Tuesday, February 19, 2008

Death By Suburb

As a staff, we are all reading different books about the suburbs. When we go to staff meeting today, we will each give a synopsis of what we read in our book and then we'll enter into discussion about our current suburban context. We started this last week and it was a very enlightening conversation. Our Connections Pastor Brandon Baca started doing some great research on our area and brought it to our meeting. It was amazing to hear some of the statistics he shared.

So my reading is from a book called Death By Suburb. Just seeing the cover intrigued me and I was really drawn to dive into it!

So far, I would equate it to a "light" version of the Celebration of Discipline by Foster. It's basically an exploration of how to engage in the spiritual disciplines while living in suburbia.

However, this guy really starts to shine a bright light on the veneer of suburbia. He has no problem calling a spade a spade and including himself in the mix. In fact, he sort of tells on himself the first 3 chapters. He's refreshingly vulnerable.

Here's a great quote from the book. "The suburbs tend to produce inverse spiritual cripples. Suburbia is a flat world, in which the edges are clearly defined and the mysterious ocean is rarely explored. Every decision gets planned out, like the practice of registering at retail stores for one's wedding gifts. Only tragedy truly surprises."

How true is that last statement! We're so prone to predictability in our lives. We're prone to worship safety and accomplishment. We covet the neighbor's house and cars. We compete with each other through the accomplishments of our children. It's only when tragedy comes knocking on the door that we're awakened from our slumber. I like that Goetz is trying to give some avenues for living what he calls "The Thicker Life" in our suburban context.

3 comments:

  1. I think the root issues in suburbia are the same as other places. They might manifest themselves differently, but they are the same. I take issue with a generalized suburban context that statistics and books give. I don't think books are the right place to look. Context is best gleaned on an individual level. Statistics and books cannot tell what specifically is going on in the hearts and minds of our neighbors. That can only come from a genuine relationship birthed out of a genuine love and interest in them. That is where context should be gleaned.
    Of course if the focus is to create a Sunday environment for a many than I guess a generalized suburban context is necessary. But I don’t think Crossbridge is interested in a broad suburban context. That can be seen that by simply looking at how we do church and who attends. Crossbridge attracts a subculture of suburbia. It is a niche. Sunday church is flawed in that way. We have a message counter to suburban culture. It can be dressed up nicely but if a church stays true to the Gospel message it will be offensive. Even within the suburban Christian context Crossbridge is a subculture. Sunday church is flawed in that way. It is limited in its reach. The message no matter how well dressed up or contextualized on Sunday is worthless unless it is carried out and modeled. There are a limited amount of people that will fit in any given building. A message is most effectively communicated through relationships. The message itself is not enough.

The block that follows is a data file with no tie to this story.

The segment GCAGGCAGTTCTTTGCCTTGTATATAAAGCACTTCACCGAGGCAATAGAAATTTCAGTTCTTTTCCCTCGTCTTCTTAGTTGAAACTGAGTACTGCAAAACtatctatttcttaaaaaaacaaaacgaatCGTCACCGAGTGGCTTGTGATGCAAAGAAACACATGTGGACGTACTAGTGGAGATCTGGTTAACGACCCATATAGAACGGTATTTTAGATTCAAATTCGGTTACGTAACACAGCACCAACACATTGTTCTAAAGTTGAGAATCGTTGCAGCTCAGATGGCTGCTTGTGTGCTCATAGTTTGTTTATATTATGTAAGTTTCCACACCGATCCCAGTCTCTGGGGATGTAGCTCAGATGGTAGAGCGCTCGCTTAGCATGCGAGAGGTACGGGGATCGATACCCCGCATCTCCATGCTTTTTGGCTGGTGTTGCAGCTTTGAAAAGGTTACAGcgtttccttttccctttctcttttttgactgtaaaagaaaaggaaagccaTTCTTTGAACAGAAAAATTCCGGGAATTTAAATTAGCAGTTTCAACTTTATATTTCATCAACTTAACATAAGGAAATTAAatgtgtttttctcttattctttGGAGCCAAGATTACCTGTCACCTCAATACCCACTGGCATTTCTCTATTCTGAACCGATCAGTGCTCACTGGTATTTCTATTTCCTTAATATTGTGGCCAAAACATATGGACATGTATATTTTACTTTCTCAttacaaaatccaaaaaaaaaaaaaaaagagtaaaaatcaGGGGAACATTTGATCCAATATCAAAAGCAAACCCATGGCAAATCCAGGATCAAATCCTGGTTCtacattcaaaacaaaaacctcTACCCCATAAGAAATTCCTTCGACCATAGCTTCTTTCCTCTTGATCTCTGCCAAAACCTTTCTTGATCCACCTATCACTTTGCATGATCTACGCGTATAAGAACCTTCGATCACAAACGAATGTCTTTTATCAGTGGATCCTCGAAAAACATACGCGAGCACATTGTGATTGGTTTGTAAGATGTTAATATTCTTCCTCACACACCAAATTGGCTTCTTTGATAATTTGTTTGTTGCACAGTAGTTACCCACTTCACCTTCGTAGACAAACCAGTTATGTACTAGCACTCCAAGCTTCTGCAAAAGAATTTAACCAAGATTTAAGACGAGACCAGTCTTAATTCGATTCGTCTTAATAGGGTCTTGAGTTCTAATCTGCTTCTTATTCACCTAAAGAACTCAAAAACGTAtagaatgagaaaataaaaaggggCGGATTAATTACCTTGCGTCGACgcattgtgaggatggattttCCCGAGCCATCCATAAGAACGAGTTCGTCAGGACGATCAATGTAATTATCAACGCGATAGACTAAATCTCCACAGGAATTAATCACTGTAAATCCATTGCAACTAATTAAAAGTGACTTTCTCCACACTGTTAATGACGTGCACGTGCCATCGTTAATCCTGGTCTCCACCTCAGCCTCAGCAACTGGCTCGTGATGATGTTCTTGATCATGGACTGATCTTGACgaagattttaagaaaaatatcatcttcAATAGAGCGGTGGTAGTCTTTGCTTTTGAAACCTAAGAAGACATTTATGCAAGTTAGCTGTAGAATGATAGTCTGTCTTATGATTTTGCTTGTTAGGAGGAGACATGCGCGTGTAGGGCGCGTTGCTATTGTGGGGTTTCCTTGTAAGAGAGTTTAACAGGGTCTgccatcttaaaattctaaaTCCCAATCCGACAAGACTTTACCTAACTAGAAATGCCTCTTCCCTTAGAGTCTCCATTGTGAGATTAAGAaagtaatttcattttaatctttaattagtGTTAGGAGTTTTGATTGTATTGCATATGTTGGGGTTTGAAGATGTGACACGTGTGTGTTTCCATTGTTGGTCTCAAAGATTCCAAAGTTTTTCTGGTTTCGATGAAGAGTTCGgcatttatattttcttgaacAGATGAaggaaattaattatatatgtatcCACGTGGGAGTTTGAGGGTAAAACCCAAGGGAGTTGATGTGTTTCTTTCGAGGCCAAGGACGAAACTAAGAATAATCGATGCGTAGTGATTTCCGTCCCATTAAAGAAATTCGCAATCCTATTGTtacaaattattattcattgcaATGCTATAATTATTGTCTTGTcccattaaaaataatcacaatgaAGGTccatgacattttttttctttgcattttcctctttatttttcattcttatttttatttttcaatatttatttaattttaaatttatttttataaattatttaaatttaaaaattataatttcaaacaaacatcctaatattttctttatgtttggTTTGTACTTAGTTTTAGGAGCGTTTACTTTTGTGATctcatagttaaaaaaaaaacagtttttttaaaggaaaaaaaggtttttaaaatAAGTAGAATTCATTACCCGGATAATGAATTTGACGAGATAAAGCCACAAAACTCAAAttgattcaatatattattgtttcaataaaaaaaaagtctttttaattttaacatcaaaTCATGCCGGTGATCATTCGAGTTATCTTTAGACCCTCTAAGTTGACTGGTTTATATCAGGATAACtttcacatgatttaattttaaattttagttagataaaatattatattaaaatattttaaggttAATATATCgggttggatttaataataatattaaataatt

Jesus gave us the model for building his church. It was not “come and see” or merely “go and evangelize”. It was “as you are going make disciples of Christ”. Those are important distinctions with great implications. Jesus’ model was His relationship with the twelve. He loved them, prayed with them, ate with them, taught them and modeled a right relationship with his Father. He knew them. He knew their lives. It’s interesting to consider how profound an effect Jesus had through his twelve as they went on and did as He taught. Jesus context for his twelve was gleaned from them.

    Churches should strike a balance between the “come and see” and the “as you are going”. It is important to recognize the limiting factors that come with 3 hours on Sunday and recognize the importance of the other 165 hours in a week.

    When does contextualization go too far? I have this scary picture in my head of the church in a couple of years. It’s plainly obvious that culture today is moving more and more away from face to face communication. We go work and communicate through email, phones and ichat. We go home and sit in front of the tube watchting movies, playing video games. We sit at our computers and blog, surf the web, play more video games, email and ichat some more. Is that the context? Because that is a troubling picture for the church. An online Ichat church. The very things that have been created to make communication more efficient and effective are destroying relationships. But that is how people communicate. Should we do the same?

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  2. Timmy,
    You don't give yourself enough credit. Nick and I are always in awe when we see all the graphics, blogs and videos you make. I'm just a wannabe!!!

    You and Mel crack me up, you guys are amazing!

    Oh, since I want to be cool like you, how did you make the pictures that color?

    Brandi

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  3. Hullo pastor,
    this is a visitor from Uganda saying God be with you.I am online teacher of bible prophecy( revelation).

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